If the court permits it, on the .15% extreme, the court can order the sentence to be 30 days, jail but 21 days suspended if a person installs an interlock and maintains it for one year. On the .20% extreme, its 45 days, and 31 days can be suspended if the person installs the interlock for 1 year.
Under that scenario, they are doing the interlock both because the MVD ordered it as a condition of having an Arizona driver’s license or privilege to drive and as well as the court permitting them to install the interlock so the defendant can get out of the additional jail time.
In those cases again it depends on the court but usually the person is required to prove that they installed the interlock and then a year later show that they have maintained the interlock on a vehicle for 1 year without any problems or interruptions. Most court requires that.
The exceptions to that are Scottsdale and Surprise Municipal Courts which require more than. Those courts require the person to provide quarterly reports showing that the device is still on the vehicle as it’s supposed to be and that there are no violations on the record.
For Scottsdale and Surprise there clearly, there is need for a lawyer to make sure the court gets the correct accurate records because with some of these companies, it is very difficult to check the records from the company and it requires a lot of effort on the attorneys part to get through the records and get them to the court.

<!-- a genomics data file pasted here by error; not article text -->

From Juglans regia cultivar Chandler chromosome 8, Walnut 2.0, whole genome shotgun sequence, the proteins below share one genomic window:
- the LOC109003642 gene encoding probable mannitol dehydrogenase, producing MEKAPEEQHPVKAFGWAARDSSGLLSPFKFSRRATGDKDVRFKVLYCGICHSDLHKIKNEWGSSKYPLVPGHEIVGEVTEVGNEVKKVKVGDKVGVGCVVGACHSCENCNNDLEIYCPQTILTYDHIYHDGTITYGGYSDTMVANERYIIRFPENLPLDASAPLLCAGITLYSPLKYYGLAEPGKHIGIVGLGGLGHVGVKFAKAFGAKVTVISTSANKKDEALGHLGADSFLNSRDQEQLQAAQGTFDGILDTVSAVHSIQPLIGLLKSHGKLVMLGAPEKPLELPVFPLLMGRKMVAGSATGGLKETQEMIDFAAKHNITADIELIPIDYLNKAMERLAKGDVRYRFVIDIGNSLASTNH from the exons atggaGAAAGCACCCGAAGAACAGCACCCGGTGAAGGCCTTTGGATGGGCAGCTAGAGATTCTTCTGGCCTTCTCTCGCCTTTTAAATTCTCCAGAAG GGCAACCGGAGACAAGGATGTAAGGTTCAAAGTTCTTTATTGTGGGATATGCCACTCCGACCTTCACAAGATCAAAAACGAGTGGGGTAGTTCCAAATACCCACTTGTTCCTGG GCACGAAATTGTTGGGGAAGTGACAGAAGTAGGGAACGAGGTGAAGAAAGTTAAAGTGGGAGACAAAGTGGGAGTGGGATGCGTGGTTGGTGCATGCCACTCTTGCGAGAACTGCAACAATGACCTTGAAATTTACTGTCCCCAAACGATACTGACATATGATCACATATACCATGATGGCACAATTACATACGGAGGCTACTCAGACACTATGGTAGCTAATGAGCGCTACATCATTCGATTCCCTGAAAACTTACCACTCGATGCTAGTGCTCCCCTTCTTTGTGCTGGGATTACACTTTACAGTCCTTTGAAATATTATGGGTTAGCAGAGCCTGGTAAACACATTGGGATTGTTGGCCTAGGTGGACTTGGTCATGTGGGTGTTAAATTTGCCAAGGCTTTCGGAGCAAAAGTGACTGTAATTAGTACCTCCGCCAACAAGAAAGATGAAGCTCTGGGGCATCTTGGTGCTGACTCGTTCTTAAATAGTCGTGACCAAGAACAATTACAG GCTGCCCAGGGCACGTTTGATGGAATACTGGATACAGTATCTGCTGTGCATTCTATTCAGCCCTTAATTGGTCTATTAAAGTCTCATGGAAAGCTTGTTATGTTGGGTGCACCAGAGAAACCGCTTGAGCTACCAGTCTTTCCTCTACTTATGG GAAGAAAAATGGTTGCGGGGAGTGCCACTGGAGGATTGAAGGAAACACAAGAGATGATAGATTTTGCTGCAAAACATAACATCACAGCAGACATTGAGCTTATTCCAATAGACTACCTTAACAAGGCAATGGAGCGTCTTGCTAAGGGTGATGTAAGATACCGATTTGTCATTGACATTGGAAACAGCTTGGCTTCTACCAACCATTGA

If the defendant is unable to get the records, then they have to do more jail time.
Under those scenarios, it’s very important to have a lawyer to make sure you are able to get the records. That’s a little bit different, that’s those courts’ requirements of 1 year, certain sentences allowing for less jail time if you maintain the interlock for one year.
That only for first offense DUI conviction, it’s not on the second offense DUI conviction. Not all courts do that permit the suspension of jail time by doing the interlock. Some courts will not do that but for those who do, that’s an additional court requirement for interlock.
When There Are Issues With The Ignition Interlock Device
Issues concerning Ignition Interlock are dealt by the MVD. As long as at a hearing, the defendant is able to provide sufficient proof, for example the battery died or an explanation why they might have missed a rolling test, as long as they can offer an explanation for the events to satisfy the MVD judge, then they suspend the extension requirement and it does not get extended.
MVD judges are very understanding with the problems of the interlock. Similarly, if it’s a clear indication that the person was drinking, had 2 or more violations within a year of having an alcohol level of .08% before they extend the interlock. The judges bend over backwards to help the driver.
However, the person has to do the hearing. If they don’t request a hearing, they get stuck with the extension but if they do request a hearing, at the hearing the judges are understanding,
If you need information about Interlock Ignition Systems, call the law office of Attorney Gordon Thompson for a free initial consultation at [number type=”1″] and get the information and legal answers you’re seeking.